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Guns n' Poses

Why aren't we talking about guns? Seven years ago, the Federal law banning assault weapons was allowed to expire, putting the extended magazine in the hands of Jared Loughler in Tucson. Some of the loosest gun laws in the nation were responsible for the weapon that took six lives and changed many more forever. Just after Thanksgiving, Loughler walked into Sportsman's Warehouse and walked out with a Glock 19 semiautomatic handgun.

The much-admired Pima County Sheriff Clarence Dupnik - a man who recognized his moment and faced it with candor and competence - called his state's gun laws "the height of insanity." He railed against gun legislation under consideration that he said would let “students and teachers” have guns on college campuses. “I have never been a proponent of letting everybody in this state carry weapons under any circumstances wherever they want, and that’s almost where they are,” he said.

Acres of ink has been spilled about the proper use of images of firearms in politics, of armed words. Yet the link between criminally weak gun control and the massacre in Arizona is a helluva lot stronger than the line between a Republican's campaign literature and the gunman's trigger finger.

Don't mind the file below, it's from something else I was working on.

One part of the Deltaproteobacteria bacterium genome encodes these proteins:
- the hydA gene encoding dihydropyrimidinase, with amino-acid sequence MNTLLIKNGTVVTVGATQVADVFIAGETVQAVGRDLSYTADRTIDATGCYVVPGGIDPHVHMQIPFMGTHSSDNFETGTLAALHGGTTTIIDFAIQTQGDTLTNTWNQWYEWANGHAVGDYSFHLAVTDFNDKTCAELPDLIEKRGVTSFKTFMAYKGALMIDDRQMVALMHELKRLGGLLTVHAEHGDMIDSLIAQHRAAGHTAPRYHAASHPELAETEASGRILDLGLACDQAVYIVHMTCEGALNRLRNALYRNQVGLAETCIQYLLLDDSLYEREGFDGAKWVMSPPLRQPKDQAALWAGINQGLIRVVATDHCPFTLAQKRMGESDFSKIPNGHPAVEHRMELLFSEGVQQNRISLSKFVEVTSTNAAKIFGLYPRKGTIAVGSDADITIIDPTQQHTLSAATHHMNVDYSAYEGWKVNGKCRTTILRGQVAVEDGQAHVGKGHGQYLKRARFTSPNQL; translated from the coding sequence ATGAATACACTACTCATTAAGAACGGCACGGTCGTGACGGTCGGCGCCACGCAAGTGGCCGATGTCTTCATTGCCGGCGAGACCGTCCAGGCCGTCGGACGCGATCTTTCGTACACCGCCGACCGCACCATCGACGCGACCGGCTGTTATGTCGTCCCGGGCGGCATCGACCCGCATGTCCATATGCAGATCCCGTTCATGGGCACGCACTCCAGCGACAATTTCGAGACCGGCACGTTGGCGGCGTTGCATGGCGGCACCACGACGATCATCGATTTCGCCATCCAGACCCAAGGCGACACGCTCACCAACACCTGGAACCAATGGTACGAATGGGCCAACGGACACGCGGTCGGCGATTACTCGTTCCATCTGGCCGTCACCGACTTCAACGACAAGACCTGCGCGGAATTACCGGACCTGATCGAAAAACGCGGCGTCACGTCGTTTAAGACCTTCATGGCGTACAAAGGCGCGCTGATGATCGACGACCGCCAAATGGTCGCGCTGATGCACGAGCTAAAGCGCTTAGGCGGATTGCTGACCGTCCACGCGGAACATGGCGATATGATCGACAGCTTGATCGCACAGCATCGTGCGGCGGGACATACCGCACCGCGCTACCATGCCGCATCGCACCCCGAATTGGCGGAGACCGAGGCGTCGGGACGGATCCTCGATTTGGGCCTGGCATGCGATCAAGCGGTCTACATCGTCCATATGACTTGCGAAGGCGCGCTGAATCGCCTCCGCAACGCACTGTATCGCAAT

President Obama said at tonight's memorial rally in Tucson that "what we cannot do is use this tragedy as one more occasion to turn on each other." And man, he's right. But we should examine the issue that's literally right there in front of us, locked and loaded.

I don't think we're a gun-free nation. It's not about that. But I think it's about perspective and appropriate scale - about what matters and what doesn't. Digby get to this point:

I'm not against the right to own a gun. I just see no earthly reason why it should be so easy for people to get them or why people should be allowed to carry them anywhere in public that they choose. It just doesn't seem like such a huge sacrifice to have some restrictions on it. Certainly the idea that having everyone armed to the teeth will somehow stop gun violence defies common sense. Unless you think drunk, angry and crazy people who have no judgment don't exist, this is a ridiculous argument on its face.

Yet my instincts are also Robert Stein who tells a story, and puts the right perspective to his experienced shoulder:

During my teens and early twenties, I fired weapons at people, who were often shooting back at me.

It was not a pleasant experience but, after V-E Day in Germany, when most of our food was being sold in British and French black markets, I was persuaded to go deer-hunting not so much for sport as out of hunger. In early morning, sighting a brown hide and preparing to fire, I realized I was about to bag a cow.

That ended my hunting career, but I brought home as a souvenir a pistol I had taken from a German officer. Years later, when my teen-age son found it in a closet, I disassembled the gun and walked a mile in Manhattan dropping parts in trash bins to make sure it would never be put together again.

In the half-century since then, the Second Amendment has been of only academic interest, but a flurry of activity post-Tuscon reawakens the sense of wonder at how bearing arms against targets that don't shoot back has become a sacred right in America.

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